Adhikari and Lim [22] also investigated the interaction of vortex rings with variable vortex strength on mesh surfaces of constant wire diameter and different porosity (ϕ = 0.62, 0.81). They observed that three flow regimes existed as a function of the Reynolds number based on circulation, Re = Γ/ν. At low Reynolds numbers, i.e., a weaker vortex, the vortex ring approached the surface and radially expanded but did not pass through. As the Reynolds number was increased the vortex ring interacted with the surface, forming secondary structures upstream and a TV downstream of the screen. In the third regime, when the Reynolds number was high enough, a TV was formed but no upstream structures were observed. They concluded that the Reynolds number of the vortex ring and the porosity determine the boundaries between these regimes.

In Ref. [25], the effects of the scale of the porous boundary were investigated by holding porosity constant while varying the filament (mesh wire) diameter of the surface. This study used fluorescence flow visualization to observe the interaction. A set of screens with a nominally constant porosity (ϕ ≈ 0.65) were used with vortex rings of varied initial circulation. A wide range of commercially available wire diameters were investigated (0.0178–0.267 cm), and results showed that the wire diameter had a large effect on the formation behavior of secondary and downstream structures. Evidence of vortex shedding from the individual wires of the porous boundary showed three different flow regimes for the downstream vortex: Vortex transmission without vortex shedding from the wires, vortex transmission with shedding, and breakup of the vortex ring and transition to turbulent flow. The regimes were separated by defining an interaction Reynolds number based on both vortex and screen properties defined as 
Rei=(UcDwire)/ϕν
(1)
which uses the vortex ring convection speed (Uc), fluid (ν) and screen properties (Dwire, ϕ).

More recently, Lim and Adhikari [27] review many of the studies previously discussed and include a review of similar fundamental vortex ring problems. While not addressed by Lim and Adhikari [27], the study by Cheng et al. [26] used lattice Boltzmann method (LBM) to perform a numerical study evaluating the results of Refs. [22] and [25]. Their study focused on screen porosity (ϕ), thickness (H), and a structural dimension (A) which corresponds to wire diameter although their wire filaments were rectangular in cross-sectional shape. Numerical results in Ref. [26] showed the presence of shed vorticity from individual wires, providing some confirmation of the hypothesis of Ref. [25]. Cheng et al. [26] also showed that screen thickness and porosity have similar effects on vortex transmission, where if ϕ is lowered or H increased then vortex transmission is inhibited. Higher ϕ (more open area) and vortex Reynolds number increased transmission of vorticity downstream which aided in the formation of a transmitted vortex. They also showed that wire diameter directly affected the stability of vortex rings and that the shed vorticity impacted the transmitted vortex behavior. However, they noted that at large wire diameter vortex impingement location relative to individual wires plays a large role on vortex transmission.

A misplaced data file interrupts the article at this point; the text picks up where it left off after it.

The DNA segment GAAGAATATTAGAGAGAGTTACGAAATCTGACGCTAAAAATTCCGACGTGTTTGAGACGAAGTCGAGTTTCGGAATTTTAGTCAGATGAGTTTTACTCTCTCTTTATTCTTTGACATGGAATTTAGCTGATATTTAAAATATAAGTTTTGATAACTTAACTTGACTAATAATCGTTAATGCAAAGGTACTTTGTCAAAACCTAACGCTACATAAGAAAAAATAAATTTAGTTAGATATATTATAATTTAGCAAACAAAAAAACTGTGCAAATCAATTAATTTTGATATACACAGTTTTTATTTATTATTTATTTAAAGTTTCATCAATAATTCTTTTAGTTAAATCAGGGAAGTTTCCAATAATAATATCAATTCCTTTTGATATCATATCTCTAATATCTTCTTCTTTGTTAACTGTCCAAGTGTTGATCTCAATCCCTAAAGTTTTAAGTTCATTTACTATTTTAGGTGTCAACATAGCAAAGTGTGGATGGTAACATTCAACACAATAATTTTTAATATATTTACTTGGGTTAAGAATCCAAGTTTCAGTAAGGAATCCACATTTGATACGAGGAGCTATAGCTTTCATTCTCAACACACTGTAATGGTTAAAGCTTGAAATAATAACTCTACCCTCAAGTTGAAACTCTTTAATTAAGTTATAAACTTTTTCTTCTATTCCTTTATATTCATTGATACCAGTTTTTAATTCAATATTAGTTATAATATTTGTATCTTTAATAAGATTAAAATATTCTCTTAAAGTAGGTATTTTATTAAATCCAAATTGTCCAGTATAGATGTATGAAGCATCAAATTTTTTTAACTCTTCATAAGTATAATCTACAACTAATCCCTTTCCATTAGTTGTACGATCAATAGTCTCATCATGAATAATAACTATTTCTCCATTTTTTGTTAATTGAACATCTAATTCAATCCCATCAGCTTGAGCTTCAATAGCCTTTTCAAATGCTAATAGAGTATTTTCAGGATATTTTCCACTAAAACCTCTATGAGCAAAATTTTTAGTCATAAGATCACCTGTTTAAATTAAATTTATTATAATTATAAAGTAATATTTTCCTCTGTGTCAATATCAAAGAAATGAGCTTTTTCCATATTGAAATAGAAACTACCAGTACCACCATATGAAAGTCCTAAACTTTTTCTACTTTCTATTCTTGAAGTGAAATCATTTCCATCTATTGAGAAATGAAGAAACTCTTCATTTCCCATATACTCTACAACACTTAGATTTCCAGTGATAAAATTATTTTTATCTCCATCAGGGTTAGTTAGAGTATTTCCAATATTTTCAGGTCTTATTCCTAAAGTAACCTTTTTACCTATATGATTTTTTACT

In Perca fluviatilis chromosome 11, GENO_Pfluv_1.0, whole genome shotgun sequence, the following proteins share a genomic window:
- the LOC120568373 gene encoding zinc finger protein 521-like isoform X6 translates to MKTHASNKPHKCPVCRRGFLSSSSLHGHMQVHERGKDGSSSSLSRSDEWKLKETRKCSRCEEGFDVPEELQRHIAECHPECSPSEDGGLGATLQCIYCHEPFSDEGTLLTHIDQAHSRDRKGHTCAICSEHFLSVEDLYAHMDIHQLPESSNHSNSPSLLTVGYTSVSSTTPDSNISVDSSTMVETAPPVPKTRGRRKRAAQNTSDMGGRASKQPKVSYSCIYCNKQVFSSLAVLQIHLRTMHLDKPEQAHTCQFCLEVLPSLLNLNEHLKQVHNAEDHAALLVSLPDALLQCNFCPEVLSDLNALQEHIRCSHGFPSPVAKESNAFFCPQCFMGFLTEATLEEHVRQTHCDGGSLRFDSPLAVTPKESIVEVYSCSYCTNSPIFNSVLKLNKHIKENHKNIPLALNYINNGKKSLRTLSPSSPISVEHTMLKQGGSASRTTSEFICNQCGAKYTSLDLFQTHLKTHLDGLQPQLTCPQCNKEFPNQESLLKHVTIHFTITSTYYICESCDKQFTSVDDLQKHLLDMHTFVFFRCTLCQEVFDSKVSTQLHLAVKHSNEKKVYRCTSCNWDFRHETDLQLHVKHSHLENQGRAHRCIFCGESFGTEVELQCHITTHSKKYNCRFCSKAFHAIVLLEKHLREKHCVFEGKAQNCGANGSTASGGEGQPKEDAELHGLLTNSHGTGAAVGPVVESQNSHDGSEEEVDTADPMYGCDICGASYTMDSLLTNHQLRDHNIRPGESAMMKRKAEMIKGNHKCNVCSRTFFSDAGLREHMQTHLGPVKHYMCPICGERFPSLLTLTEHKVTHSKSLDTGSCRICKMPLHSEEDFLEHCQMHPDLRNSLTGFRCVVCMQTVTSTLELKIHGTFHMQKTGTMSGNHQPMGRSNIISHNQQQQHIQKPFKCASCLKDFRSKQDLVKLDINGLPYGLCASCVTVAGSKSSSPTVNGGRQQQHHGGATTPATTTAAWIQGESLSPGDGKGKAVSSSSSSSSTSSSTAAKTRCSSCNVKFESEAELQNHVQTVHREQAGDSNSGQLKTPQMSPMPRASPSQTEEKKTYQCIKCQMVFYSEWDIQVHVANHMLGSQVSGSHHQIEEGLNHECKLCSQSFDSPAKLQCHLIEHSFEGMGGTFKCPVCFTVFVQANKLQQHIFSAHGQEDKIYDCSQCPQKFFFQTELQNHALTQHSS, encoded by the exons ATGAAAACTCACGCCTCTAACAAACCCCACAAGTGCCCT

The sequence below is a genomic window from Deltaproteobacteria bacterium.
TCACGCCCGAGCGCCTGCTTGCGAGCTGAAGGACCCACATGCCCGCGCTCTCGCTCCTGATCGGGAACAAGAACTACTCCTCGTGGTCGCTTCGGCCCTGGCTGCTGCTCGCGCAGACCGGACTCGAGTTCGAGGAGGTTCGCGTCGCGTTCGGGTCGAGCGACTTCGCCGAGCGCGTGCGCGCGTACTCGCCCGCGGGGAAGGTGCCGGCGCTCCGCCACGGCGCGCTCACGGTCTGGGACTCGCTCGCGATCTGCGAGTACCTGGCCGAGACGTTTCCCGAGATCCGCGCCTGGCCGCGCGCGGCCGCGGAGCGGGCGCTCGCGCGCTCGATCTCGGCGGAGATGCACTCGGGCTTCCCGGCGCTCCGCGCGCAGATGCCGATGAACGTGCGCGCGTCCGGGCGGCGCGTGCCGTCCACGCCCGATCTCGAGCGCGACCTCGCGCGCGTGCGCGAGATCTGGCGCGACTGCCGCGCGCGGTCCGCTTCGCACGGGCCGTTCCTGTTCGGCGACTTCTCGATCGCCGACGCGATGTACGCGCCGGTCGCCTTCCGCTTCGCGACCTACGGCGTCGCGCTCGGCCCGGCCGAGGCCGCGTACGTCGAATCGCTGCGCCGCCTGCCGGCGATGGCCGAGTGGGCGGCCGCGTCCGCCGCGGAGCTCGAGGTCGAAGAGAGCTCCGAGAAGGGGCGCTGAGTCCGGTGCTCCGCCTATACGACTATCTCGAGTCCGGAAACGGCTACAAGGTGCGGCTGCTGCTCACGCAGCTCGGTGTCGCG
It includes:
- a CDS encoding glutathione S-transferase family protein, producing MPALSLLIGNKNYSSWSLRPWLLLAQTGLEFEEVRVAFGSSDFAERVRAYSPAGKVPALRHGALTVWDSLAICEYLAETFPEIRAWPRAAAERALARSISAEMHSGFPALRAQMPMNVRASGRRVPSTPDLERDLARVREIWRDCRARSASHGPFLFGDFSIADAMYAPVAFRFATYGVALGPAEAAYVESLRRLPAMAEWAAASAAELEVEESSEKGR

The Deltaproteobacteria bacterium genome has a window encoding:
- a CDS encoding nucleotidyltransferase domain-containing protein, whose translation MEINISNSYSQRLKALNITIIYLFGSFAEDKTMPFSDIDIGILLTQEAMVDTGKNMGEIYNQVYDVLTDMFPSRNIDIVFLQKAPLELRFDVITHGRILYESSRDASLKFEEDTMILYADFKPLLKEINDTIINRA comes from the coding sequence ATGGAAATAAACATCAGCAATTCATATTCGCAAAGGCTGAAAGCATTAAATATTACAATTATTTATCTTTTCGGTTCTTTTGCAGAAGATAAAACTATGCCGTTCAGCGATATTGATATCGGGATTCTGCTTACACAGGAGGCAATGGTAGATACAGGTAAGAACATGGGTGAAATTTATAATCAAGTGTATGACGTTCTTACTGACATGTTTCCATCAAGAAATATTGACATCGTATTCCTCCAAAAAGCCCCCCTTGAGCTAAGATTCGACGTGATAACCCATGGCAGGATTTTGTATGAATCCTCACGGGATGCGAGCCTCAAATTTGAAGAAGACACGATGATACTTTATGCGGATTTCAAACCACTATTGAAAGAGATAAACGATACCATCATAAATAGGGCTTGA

This study expands on the prior work by investigating the interaction using molecular tagging velocimetry (MTV), a molecular counterpart to particle image velocity (PIV). This method allowed for the velocity and vorticity fields near the screen surfaces to be quantified. In MTV, the laser pulse is not present when the phosphorescent molecules are imaged. As a result, laser reflection issues near surfaces, associated with PIV, are not present and near surface velocities can be measured. Near screen data were used for the observation of vortex shedding proposed in Ref. [25] and shown numerically by Cheng et al. [26]. Additionally, a wider range of screen porosities were investigated to determine the validity of the interaction Reynolds number and compare to behaviors in Ref. [26].

Experimental Methods.

The experimental apparatus used in this work was the same system described in Ref. [25]. The facility was a 60 × 60 × 60 cm3 acrylic tank which was open to the atmosphere, Fig. 1(a). A fluid column provided the driving force and source for the fluid slug ejected to form the vortex ring. A high speed solenoid valve controlled the duration of the slug ejection (Δt). The feed column head height (Z) and solenoid open time were used in combination to vary the vortex properties. The fluid column drop during the solenoid open time was taken to be the stroke length, Ls, for an equivalent piston-driven vortex ring generator. The exit of the vortex ring generator had an inner diameter of Dgen = 2.54 cm and a sharp edge. The time history of the ejection velocity, Uj, and fluid column height, Z, are shown in Fig. 1(b) for head height z = 70 cm for the solenoid open time. The equivalent stroke to diameter ratio, an important factor in the formation properties of vortex rings, was defined as Ls/Dgen for this geometry. The stroke to diameter ratio in this work ranged between 1.4 and 1.7 depending on head height, which falls between the work of Adhikari and Lim [22] (Ls/Dgen = 1.0) and Koochesfahani and coworkers [20,21] (Ls/Dgen = 1.0, 3.0). Formation Reynolds number was defined as Ref = Uj,maxDgen/ν, where Uj,max was the maximum ejection velocity. The formation Reynolds numbers investigated in this work, and in Ref. [25], were Ref = 2300–4200, which falls in the range investigated in many prior works (e.g., see Ref. [27]).